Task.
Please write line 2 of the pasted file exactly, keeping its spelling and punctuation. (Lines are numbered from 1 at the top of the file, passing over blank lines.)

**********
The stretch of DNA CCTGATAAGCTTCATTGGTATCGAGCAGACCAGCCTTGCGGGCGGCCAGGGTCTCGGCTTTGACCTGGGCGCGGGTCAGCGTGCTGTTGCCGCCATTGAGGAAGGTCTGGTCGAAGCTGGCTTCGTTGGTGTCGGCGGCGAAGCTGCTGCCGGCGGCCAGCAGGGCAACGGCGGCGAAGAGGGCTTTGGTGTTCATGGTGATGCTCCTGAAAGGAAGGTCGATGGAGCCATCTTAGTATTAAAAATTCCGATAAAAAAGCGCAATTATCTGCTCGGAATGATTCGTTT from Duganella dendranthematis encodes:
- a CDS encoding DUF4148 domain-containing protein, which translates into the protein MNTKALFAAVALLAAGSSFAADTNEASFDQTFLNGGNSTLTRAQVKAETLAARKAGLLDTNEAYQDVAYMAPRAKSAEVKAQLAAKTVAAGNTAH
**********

- a CDS encoding DUF4148 domain-containing protein, which translates into the protein MNTKALFAAVALLAAGSSFAADTNEASFDQTFLNGGNSTLTRAQVKAETLAARKAGLLDTNEAYQDVAYMAPRAKSAEVKAQLAAKTVAAGNTAH